A Gospel for Neighbor Love

As we are dancing around the question of what healthy theology looks like, I have suggested that if we don’t start with our end in view then we will never get there. And if the ultimate end of the Christian life is to love God and love neighbor, then we have to start by asking, What is theology, and how do we theology, in order to arrive at such love?

So here’s the question: how do we start talking about the Christian narrative, the gospel, so that love of neighbor remains front and center?

Let me sharpen the importance of the question a bit.

In a now infamous sermon, Mark Driscoll went off:

“You need to know who the real God is how the real God feels. Some of you, God hates you. Some of you, God is sick of you. God is frustrated with you. God is wearied by you. God has suffered long enough with you… He doesn’t care if you compare yourself with someone worse than you. God hates them, too. God hates, right now, personally, objectively, hates some of you.”

Wow. How do we make sure we never get there? How do we make sure that we never get to the point where we say, as Driscoll went on to say, “God not only hates sin—he hates sinners!”?

We have to watch how we tell the story.

The way Driscoll tells the story above is more honest, but perhaps not all that categorically different, from typical revivalist preaching. It’s the story that begins with the idea that we are so terrible that God cannot stand to look at us. “God hates loves you so much that he sent Jesus so he could look at Jesus instead of you!”

Can we tell the story so that we lead with love?

“God demonstrates his own love for us, in that while we were yet sinners, Christ died for us” (Rom 5).

Paul here invites us to lead with love. God looks on the world and he sees people, and a world, that are lovely, lovable, and cosmically beloved, even while recognizing that, yes, we are sinners.

“For God so loved the world that he sent his only son” (John 3).

It is not the death of the son that enables God to love the world. It is the love of God that enables the son to die for the world.

If we are going to create a theology that helps us find our way toward neighbor love, we have to have a theology that begins with the fact that God loves our neighbors. God loves us. We are all the beloved of God. We are all those in whose faces God sees God’s own likeness. We are all those for whom Christ died.

If we cannot figure out a way to tell this story such that we lead with love—and such that people actually hear a story that sounds like the way of love—then we have not yet learned the gospel story that needs to be told.

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5 thoughts on “A Gospel for Neighbor Love

  1. This is such a can of worms for me!!!! And I’m trying to wrap my head around how to read it differently than I’ve been taught.

    Here’s a bit of my musing : God loved us, created us and a beautiful world. Then he set us up to fail. Then he fixes that by killing his son. Because he loves us. The end. wtf?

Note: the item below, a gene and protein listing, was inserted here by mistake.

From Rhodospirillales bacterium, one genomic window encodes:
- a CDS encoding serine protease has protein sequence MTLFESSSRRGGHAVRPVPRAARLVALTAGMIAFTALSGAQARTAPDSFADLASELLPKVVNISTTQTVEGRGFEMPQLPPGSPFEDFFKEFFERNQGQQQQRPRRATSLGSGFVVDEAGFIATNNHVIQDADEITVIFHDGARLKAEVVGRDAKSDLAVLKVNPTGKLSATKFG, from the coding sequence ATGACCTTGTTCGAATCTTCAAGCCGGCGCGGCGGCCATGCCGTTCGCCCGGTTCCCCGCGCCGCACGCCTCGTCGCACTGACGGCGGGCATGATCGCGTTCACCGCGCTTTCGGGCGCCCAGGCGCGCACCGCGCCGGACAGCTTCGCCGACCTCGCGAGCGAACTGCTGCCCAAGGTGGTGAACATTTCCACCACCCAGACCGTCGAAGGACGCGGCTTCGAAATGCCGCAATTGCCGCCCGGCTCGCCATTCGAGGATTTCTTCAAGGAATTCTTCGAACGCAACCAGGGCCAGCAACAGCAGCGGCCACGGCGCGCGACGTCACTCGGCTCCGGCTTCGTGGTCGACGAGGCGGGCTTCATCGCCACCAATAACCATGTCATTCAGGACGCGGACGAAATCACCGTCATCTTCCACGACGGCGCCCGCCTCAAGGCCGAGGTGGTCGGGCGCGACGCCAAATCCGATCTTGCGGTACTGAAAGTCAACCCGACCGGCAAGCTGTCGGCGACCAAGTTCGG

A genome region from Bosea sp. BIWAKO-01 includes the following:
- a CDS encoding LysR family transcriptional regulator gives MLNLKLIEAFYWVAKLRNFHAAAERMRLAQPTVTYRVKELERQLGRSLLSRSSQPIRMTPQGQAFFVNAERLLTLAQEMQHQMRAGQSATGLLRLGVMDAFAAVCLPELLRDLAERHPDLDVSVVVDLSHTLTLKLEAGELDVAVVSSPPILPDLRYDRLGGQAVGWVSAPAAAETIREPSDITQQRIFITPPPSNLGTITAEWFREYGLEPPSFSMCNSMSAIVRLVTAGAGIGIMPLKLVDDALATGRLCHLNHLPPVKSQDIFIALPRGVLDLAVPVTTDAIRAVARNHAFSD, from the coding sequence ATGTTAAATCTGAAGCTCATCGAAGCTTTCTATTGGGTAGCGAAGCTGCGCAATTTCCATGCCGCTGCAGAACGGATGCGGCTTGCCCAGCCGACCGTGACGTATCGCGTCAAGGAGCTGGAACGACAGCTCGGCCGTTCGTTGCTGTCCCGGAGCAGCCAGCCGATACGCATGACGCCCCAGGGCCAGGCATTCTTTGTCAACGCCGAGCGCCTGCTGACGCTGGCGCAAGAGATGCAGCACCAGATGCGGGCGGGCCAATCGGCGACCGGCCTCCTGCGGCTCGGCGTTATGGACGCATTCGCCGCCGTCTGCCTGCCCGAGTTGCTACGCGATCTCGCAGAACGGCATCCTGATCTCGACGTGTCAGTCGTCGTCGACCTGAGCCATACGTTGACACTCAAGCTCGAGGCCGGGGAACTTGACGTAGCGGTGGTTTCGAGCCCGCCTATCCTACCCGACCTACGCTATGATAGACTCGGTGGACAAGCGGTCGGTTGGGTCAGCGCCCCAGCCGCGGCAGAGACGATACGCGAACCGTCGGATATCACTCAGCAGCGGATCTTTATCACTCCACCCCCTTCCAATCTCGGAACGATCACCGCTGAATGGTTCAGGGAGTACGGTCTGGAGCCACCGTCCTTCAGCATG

The fact that I believe this, to me, proves that my faith was not something I assented to (decisionism), but was rather given to me (Calvinistically) as a gift.

    No wonder people think Christians are nuts.
    I want to dialogue more about this exact thing, so thanks for the question.
    Are we sinners in need of a savior, or not?
    If not, why the heck did Jesus die?
    If not for propitiation, what was it?
    And why would God set us up to fail in the first place? How is that love?

    1. I think this is where the typical systematic theology breaks down. Which is saying something, because these are very foundational questions.

      The problem is a lot easier to address if you see creation not as a puppet for God, but as a co-op, between God and creation itself. It’s a charge Adam was given and failed at, setting the tone for the rest of humanity up until Christ. If you want to say that God set us up to fail, then you have to talk about it in the same way you might talk about a father who tries to set up his sons and daughters in the family business, giving them all the tools and skills necessary to do so. The kids, of course, takes all the resources belonging to the business, and go partying with it. I think most people would have a hard time saying that the father set his kids up to fail in that scenario.

      In such a metaphor, Christ isn’t marched off to be executed by the father, so much as he is the first son to actually do what he was called to: live a life of fearless sacrifice, ruling over creation not with an iron fist of will and power (as we’ve repeatedly tried to do), but with love, showing the rest of us how it’s done in the process.

      Don’t get me wrong, I think that propitiation and atonement and all those fun christian terms are still…like…a thing. But we put such a strong emphasis on them that we turn the multidimensional story of Christ into a simple algebraic equation, and lose a lot of the meaning in the process.

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